BRISTOL - When Ryan Lauk, starting pitcher for the Bristol Blues and a reliever at Wagner College, tore the UCL in his right elbow during his freshman season, he never imagined who he would be rehabbing with in the New York City facility following Tommy John surgery in April 2017.
Former Yankees starting pitcher Michael Pineda and first baseman Greg Bird were each alongside Lauk at different points during the rehab process, which was overseen by Yankees team physician Dr. Christopher Ahmad. Bird was coming off a foot injury, but it was Pineda who was able to give Lauk some first-hand advice as the All-Star was coming off his own Tommy John surgery.
“He was right next to me, and we were working on control with a ball and a trampoline,” Lauk said. “He was maybe two weeks behind me and was in the early stages of rehab. He was looking at me like, ‘Why are you throwing it so hard? Take it easy.’
“We were laughing and joking around, and he said, ‘You’re with good people. Just take your time.’ Don’t rush through this. You’ll be better in the end, but don’t try to overdo it if you’re feeling good one day.’”
For a 19-year-old college pitcher who had never suffered any sort of arm injury in his life, it was some great reassurance from someone of Pineda’s status.
“It definitely keeps your head right and tells you not to get down because it happens to everyone,” Lauk said.
Tommy John surgery has become more common than it ever has been, and Lauk is one of five players on Bristol’s roster who has battled back from the injury to find success.
Fellow pitchers Christian Seelhorst, Tim Pfaffenbichler and Wesley Lahey (all Blues right-handed relievers) and third baseman Buddy Dewaine, who hurt his elbow pitching at Montville High School, each suffered a torn UCL and struggled through the long rehab process that is as much of a mental grind as it is physical.
“When you’re coming back, the last feeling you had throwing a baseball was that pain that occurred,” Lauk said. “It’s tough. [Toward the end of rehab], they’re telling you you’re healthy, but you’re still really tense.”
That’s something his fellow Blues agree with, including Seelhorst, who suffered the injury in August 2017 prior to his senior season at Shaler High School in Pennsylvania.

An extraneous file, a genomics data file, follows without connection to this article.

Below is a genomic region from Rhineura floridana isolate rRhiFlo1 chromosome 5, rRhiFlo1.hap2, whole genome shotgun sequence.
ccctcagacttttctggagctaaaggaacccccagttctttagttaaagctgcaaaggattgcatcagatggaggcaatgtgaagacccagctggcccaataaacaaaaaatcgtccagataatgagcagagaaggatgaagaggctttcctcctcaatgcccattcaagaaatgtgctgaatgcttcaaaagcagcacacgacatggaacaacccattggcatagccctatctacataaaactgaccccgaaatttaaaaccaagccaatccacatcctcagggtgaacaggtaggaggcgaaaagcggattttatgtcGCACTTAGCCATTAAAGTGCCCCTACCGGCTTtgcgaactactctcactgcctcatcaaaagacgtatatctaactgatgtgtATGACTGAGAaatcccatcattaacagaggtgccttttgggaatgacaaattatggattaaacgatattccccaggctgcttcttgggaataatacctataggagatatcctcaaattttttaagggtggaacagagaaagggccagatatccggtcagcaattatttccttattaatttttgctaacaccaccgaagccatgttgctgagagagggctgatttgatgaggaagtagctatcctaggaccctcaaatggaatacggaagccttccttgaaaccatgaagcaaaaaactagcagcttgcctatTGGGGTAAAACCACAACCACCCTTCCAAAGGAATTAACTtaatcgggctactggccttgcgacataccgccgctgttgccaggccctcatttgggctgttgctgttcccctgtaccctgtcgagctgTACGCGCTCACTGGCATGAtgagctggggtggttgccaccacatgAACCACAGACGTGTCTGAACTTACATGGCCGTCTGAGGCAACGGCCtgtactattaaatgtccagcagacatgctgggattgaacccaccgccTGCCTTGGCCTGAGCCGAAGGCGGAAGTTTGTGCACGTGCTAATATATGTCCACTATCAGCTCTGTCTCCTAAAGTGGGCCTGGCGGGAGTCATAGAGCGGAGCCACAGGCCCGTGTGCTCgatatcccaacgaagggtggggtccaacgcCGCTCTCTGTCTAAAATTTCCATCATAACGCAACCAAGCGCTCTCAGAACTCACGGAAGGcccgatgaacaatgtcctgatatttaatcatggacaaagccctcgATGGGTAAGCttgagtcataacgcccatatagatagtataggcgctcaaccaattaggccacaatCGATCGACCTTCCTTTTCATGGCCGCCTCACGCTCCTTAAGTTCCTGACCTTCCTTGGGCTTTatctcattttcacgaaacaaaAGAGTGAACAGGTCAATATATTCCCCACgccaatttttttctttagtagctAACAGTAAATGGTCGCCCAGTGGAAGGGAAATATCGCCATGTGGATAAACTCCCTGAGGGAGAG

“Whenever I found out the news I was gonna have surgery, I broke down and cried because I never thought I’d be able to play the game of baseball ever again in my life,” Seelhorst said. “But then I took senior year as another opportunity to grow and get mentally stronger. I feel like it helped me a lot off the field and growing as a player, developing into who I am now.”
Seelhorst missed his final high school year, but still made the roster at Seton Hill University as a relief pitcher, where he struggled with a 6.26 ERA in 23 innings.
Seelhorst was set to be shut down after next week’s All-Star break at the request of his Seton Hill coaches, but he was released early by the team on Wednesday afternoon.
He said that if he tore his elbow a second time, he would most likely retire.
“I don’t wish it upon anyone, and if it happened again, I think I’d hang the cleats up,” Seelhorst said. “I love baseball so much, but the process to come back was very hard.”
Dewaine, on the other hand, said he would keep trying to play if he suffered the injury again.
“But I understand where [Seelhorst] is coming from,” Dewaine said. “It was pretty hard. It’s just discouraging. But it’s like that with any injury where you have to take an extended amount of time away from the game. It’s just tough. You’re away from the game, and it gets you down. The only thing that’s driving you is getting back to playing.”
Dewaine suffered his injury during his senior season, but played 5-6 months with a partially torn UCL. He refused to get the surgery until his freshman year at CCSU because “it was my senior year. It was my last shot.”
He finally got the surgery, and he said it took him about 18 months to fully recover.
“You’re just afraid to let [the ball] go because it feels a little tighter. It just feels different,” Dewaine said. “I had to take a long time to just get a feel for my arm again.”
Dewaine, however, eventually found his groove and has seen plenty of success since returning from the injury, leading CCSU to its first NCAA Tournament victory and being named to the Fayetteville All-Regional team.
Dewaine also was named to the Futures League All-Star game this summer, and he may be joined there by Lauk, one of the Blues’ top starters who is a finalist for the last All-Star selection in the online fan vote.
As with several other comebacks from Tommy John surgery, including Dewaine’s, Lauk believes he is back on track.
“Listen, I’m a guy who believes everything happens for a reason,” Lauk said. “I didn’t play in 2018, and this season that just passed was my first season back. This is me finally getting my feet back under me with the Blues. I feel with every outing I’m getting better and better.”
Zack Carpenter can be reached at (860) 973-1811 or firstname.lastname@example.org